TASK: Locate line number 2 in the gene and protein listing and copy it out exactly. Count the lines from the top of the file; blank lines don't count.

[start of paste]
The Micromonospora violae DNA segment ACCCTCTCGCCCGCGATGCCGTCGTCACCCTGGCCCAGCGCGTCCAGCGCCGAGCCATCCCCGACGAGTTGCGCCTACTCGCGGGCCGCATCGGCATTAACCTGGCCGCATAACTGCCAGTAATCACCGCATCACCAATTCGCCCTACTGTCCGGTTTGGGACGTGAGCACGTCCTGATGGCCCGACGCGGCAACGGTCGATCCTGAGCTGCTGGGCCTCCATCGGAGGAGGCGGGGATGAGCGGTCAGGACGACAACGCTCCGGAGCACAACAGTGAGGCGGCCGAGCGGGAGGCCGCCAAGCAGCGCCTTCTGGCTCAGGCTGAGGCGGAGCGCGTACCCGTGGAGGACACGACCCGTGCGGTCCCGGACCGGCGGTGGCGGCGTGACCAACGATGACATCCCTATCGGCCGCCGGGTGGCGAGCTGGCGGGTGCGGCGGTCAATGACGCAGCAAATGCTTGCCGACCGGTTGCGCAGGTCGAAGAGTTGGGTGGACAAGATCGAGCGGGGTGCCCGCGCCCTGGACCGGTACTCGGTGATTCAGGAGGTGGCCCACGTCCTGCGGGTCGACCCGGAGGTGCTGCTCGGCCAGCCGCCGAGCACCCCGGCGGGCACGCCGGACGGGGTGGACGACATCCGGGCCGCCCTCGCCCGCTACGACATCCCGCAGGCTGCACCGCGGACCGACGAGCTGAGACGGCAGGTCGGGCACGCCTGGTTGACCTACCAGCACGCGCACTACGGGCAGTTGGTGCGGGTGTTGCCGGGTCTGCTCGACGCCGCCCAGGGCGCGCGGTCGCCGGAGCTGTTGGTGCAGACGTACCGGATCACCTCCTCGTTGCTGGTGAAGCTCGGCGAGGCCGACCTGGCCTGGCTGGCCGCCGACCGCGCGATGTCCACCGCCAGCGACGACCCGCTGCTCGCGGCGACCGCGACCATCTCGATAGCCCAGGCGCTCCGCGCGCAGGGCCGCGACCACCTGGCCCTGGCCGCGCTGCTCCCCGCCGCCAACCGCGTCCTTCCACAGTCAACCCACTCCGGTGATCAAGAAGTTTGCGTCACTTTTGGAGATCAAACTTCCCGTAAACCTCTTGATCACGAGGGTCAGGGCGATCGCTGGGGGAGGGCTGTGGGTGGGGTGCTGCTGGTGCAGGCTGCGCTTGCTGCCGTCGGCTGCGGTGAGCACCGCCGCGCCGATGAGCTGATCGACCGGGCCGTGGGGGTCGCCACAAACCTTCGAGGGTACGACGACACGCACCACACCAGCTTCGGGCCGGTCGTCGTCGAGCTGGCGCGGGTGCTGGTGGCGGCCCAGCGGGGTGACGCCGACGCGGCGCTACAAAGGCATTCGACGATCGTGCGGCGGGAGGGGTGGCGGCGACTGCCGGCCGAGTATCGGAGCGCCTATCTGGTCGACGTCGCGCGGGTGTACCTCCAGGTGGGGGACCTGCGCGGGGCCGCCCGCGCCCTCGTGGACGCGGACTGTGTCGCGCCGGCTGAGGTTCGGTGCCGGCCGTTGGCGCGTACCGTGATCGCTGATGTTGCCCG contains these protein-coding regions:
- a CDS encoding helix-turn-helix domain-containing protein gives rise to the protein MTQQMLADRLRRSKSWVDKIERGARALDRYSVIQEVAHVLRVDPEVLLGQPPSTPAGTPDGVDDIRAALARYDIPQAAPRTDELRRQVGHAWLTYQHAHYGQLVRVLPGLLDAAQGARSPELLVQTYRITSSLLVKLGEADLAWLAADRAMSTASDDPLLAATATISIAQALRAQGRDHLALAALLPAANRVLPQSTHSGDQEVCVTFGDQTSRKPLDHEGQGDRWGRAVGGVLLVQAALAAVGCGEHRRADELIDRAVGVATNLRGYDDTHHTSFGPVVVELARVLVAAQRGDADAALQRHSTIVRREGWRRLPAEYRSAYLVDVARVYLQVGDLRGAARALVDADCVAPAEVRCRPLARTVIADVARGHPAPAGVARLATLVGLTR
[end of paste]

- a CDS encoding helix-turn-helix domain-containing protein gives rise to the protein MTQQMLADRLRRSKSWVDKIERGARALDRYSVIQEVAHVLRVDPEVLLGQPPSTPAGTPDGVDDIRAALARYDIPQAAPRTDELRRQVGHAWLTYQHAHYGQLVRVLPGLLDAAQGARSPELLVQTYRITSSLLVKLGEADLAWLAADRAMSTASDDPLLAATATISIAQALRAQGRDHLALAALLPAANRVLPQSTHSGDQEVCVTFGDQTSRKPLDHEGQGDRWGRAVGGVLLVQAALAAVGCGEHRRADELIDRAVGVATNLRGYDDTHHTSFGPVVVELARVLVAAQRGDADAALQRHSTIVRREGWRRLPAEYRSAYLVDVARVYLQVGDLRGAARALVDADCVAPAEVRCRPLARTVIADVARGHPAPAGVARLATLVGLTR